No thanks to the man and the friends, I'm doomed to have to read all of Haruki Murakami's books so that I could argue with them about it. It's no fun
So another one it is- 'The Strange Library' (ふしぎな図書館). It's written and first published in 2008 and now translated by Ted Goossen. As much as this is about the story and the writing, it's also about the illustrations. Long-time collaborator on graphics, Chip Kidd illustrated the American edition. I prefer the Japanese edition illustrated by Maki Sasaki. It's, how should I put it, more cute-sy compared to the American illustrations which play loads on surrealistic images in the style of pop-art and posters. (Reviews here, here, here and here.)
A schoolboy who stopped by the library on his way home from school, and asked to read about the Ottoman empire's system of tax collection. Unsurprisingly, that begins the adventure where he got imprisoned by a weird old man, cared for by another old man who wears a coat of sheepkin, and a strange young girl who only he seems to see, and who sends him food. He's supposed to finish all those books about tax collection, memorize them and then get his brains which would have been full of knowledge to be sucked out by the weird old man because fact-filled "brains packed with knowledge are yummy. They're nice and creamy. And sort of grainy at the same time."
I finished the English book quickly. Read it a second time because it felt so different reading it in Japanese. This English version, felt unbelievably lame. Could it be the illustrations in this English version that threw me off? While the use of language in the Japanese version is still strange, the translation to English puts me off. This is exactly why I dislike Murakami's stories translated. I don't fancy him very much in the first place, but in English, I find his books rather unreadable. Not the surreal bits, but the unfinished details. It's a dark little thrilling tale of fantasy; the illustrations in the English version don't enhance the quiet horror. It's disappointing, to say the least. This is going to be good fodder for the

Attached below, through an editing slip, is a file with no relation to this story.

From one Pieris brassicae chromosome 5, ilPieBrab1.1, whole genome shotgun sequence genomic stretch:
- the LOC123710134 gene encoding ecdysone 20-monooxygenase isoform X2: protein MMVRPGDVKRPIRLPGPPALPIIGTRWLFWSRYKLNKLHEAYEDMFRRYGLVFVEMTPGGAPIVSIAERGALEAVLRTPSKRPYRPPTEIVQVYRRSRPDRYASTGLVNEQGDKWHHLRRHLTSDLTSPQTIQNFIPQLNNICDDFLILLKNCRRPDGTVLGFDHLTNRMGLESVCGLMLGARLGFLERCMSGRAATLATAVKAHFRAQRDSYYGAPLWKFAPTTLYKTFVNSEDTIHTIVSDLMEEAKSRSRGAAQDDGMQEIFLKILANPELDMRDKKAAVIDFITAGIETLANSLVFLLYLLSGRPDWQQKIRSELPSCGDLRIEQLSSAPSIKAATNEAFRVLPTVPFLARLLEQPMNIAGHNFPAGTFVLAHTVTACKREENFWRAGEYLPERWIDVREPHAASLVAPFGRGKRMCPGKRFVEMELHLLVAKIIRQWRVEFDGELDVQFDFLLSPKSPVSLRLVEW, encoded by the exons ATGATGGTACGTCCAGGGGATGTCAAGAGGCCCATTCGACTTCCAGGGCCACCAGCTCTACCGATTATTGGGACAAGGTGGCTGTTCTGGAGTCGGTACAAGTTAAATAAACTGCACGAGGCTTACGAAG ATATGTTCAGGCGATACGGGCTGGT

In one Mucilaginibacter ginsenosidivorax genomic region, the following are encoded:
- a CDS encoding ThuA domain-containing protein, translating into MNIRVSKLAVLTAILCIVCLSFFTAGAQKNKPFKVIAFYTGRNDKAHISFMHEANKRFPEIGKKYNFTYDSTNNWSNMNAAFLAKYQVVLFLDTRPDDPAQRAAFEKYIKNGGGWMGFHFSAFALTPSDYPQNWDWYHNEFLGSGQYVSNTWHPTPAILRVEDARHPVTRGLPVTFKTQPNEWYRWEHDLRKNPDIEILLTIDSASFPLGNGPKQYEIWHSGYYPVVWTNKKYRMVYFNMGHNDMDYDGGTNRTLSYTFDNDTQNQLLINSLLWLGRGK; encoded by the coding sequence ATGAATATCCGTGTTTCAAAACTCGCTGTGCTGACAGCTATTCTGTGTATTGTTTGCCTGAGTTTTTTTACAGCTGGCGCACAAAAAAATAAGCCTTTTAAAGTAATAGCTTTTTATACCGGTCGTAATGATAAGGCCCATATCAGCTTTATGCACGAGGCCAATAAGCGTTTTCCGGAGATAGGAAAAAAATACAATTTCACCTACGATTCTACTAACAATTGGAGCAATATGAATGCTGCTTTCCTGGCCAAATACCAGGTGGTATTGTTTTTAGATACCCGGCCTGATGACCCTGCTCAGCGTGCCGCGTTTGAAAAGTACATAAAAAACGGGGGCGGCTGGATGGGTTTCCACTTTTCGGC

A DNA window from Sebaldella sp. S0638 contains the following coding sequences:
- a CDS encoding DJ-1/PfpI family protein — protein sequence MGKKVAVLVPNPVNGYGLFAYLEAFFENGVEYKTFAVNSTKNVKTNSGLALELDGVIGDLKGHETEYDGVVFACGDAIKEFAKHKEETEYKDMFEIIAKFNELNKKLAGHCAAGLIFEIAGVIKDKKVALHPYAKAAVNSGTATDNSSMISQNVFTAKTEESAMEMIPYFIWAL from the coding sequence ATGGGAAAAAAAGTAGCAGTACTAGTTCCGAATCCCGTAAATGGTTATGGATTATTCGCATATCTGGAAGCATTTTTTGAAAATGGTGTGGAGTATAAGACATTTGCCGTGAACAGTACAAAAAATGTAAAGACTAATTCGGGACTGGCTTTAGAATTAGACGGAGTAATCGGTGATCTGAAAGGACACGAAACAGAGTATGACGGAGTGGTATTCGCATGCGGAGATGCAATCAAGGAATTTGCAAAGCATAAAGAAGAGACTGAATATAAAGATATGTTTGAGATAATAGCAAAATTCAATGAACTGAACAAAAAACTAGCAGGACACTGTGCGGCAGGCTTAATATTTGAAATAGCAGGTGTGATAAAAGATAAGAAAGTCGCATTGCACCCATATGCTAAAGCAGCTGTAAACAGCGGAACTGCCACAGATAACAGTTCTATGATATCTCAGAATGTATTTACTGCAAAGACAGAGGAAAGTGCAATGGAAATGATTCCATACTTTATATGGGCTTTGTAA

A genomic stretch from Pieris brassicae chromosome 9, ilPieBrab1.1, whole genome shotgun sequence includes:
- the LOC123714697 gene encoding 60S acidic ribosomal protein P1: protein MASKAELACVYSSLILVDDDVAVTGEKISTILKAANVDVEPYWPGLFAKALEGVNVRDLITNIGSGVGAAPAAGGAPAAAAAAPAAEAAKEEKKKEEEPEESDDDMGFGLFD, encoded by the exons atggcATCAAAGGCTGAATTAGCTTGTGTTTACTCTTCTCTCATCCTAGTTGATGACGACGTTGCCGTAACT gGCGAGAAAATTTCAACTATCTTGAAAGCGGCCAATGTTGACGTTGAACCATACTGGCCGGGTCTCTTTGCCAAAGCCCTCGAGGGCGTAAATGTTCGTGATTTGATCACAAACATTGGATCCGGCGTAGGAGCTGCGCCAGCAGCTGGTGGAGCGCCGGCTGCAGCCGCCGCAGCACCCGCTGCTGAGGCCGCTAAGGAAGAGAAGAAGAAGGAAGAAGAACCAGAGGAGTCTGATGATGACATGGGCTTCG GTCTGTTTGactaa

After that, I never visited the city library again. I knew I should seek out one of the big shots who ran the place to explain what had happened to me, and to tell him about the cell-like room hidden deep in the basement. Otherwise, another child might have to endure the awful experience that I went through. Nevertheless, the mere sight of the library building at dusk was enough to stop me in my tracks.
I do occasionally think about the new leather shoes I left behind in the basement, though. That leads me to memories of the sheep man and the beautiful voiceless girl. Did they really exist? How much of what I remember really happened? To be honest, I can't be certain. All I know for sure is that I lost my shoes and my pet starling.
My mother died last Tuesday. She had been suffering from a mysterious illness, and that morning she quietly slipped away. There was a simple funeral, and now I am totally alone. No mother. No pet starling. No sheep man. No girl. I lie here by myself in the dark at two o'clock in the morning and think about that cell in the library basement. About how it feels to be alone, and the depth of the darkness surrounding me. Darkness as pitch black as the night of the new moon.